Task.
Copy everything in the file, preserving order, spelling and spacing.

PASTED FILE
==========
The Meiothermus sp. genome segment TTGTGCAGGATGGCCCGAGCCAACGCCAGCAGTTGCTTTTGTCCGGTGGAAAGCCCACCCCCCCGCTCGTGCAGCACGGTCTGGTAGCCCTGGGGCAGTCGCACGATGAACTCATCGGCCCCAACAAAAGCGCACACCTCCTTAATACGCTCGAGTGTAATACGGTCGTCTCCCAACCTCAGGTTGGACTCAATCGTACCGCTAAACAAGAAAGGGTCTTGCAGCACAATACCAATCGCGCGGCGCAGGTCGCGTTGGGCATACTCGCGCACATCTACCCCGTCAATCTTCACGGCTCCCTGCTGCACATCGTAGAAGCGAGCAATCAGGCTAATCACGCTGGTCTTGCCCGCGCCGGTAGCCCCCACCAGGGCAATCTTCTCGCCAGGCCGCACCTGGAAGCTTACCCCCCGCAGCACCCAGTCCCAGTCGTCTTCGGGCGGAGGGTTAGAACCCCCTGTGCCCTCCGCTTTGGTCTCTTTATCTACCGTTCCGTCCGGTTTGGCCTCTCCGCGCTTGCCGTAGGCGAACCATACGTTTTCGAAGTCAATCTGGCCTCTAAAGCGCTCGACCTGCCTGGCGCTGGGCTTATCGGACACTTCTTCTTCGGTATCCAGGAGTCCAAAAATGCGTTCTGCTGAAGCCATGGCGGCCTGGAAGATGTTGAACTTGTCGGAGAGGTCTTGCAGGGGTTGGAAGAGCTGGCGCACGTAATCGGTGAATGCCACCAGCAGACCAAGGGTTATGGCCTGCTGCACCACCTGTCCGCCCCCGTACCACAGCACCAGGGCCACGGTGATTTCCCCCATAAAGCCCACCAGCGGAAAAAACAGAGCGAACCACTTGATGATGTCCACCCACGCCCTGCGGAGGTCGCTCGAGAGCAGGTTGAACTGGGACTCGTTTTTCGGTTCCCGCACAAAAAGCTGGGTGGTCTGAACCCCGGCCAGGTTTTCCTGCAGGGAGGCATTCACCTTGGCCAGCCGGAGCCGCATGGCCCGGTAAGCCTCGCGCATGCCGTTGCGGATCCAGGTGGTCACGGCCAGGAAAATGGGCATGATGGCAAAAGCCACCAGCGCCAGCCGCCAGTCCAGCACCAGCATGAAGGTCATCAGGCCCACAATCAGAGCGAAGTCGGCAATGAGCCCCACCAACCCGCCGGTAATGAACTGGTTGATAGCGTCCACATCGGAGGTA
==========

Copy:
The Meiothermus sp. genome segment TTGTGCAGGATGGCCCGAGCCAACGCCAGCAGTTGCTTTTGTCCGGTGGAAAGCCCACCCCCCCGCTCGTGCAGCACGGTCTGGTAGCCCTGGGGCAGTCGCACGATGAACTCATCGGCCCCAACAAAAGCGCACACCTCCTTAATACGCTCGAGTGTAATACGGTCGTCTCCCAACCTCAGGTTGGACTCAATCGTACCGCTAAACAAGAAAGGGTCTTGCAGCACAATACCAATCGCGCGGCGCAGGTCGCGTTGGGCATACTCGCGCACATCTACCCCGTCAATCTTCACGGCTCCCTGCTGCACATCGTAGAAGCGAGCAATCAGGCTAATCACGCTGGTCTTGCCCGCGCCGGTAGCCCCCACCAGGGCAATCTTCTCGCCAGGCCGCACCTGGAAGCTTACCCCCCGCAGCACCCAGTCCCAGTCGTCTTCGGGCGGAGGGTTAGAACCCCCTGTGCCCTCCGCTTTGGTCTCTTTATCTACCGTTCCGTCCGGTTTGGCCTCTCCGCGCTTGCCGTAGGCGAACCATACGTTTTCGAAGTCAATCTGGCCTCTAAAGCGCTCGACCTGCCTGGCGCTGGGCTTATCGGACACTTCTTCTTCGGTATCCAGGAGTCCAAAAATGCGTTCTGCTGAAGCCATGGCGGCCTGGAAGATGTTGAACTTGTCGGAGAGGTCTTGCAGGGGTTGGAAGAGCTGGCGCACGTAATCGGTGAATGCCACCAGCAGACCAAGGGTTATGGCCTGCTGCACCACCTGTCCGCCCCCGTACCACAGCACCAGGGCCACGGTGATTTCCCCCATAAAGCCCACCAGCGGAAAAAACAGAGCGAACCACTTGATGATGTCCACCCACGCCCTGCGGAGGTCGCTCGAGAGCAGGTTGAACTGGGACTCGTTTTTCGGTTCCCGCACAAAAAGCTGGGTGGTCTGAACCCCGGCCAGGTTTTCCTGCAGGGAGGCATTCACCTTGGCCAGCCGGAGCCGCATGGCCCGGTAAGCCTCGCGCATGCCGTTGCGGATCCAGGTGGTCACGGCCAGGAAAATGGGCATGATGGCAAAAGCCACCAGCGCCAGCCGCCAGTCCAGCACCAGCATGAAGGTCATCAGGCCCACAATCAGAGCGAAGTCGGCAATGAGCCCCACCAACCCGCCGGTAATGAACTGGTTGATAGCGTCCACATCGGAGGTA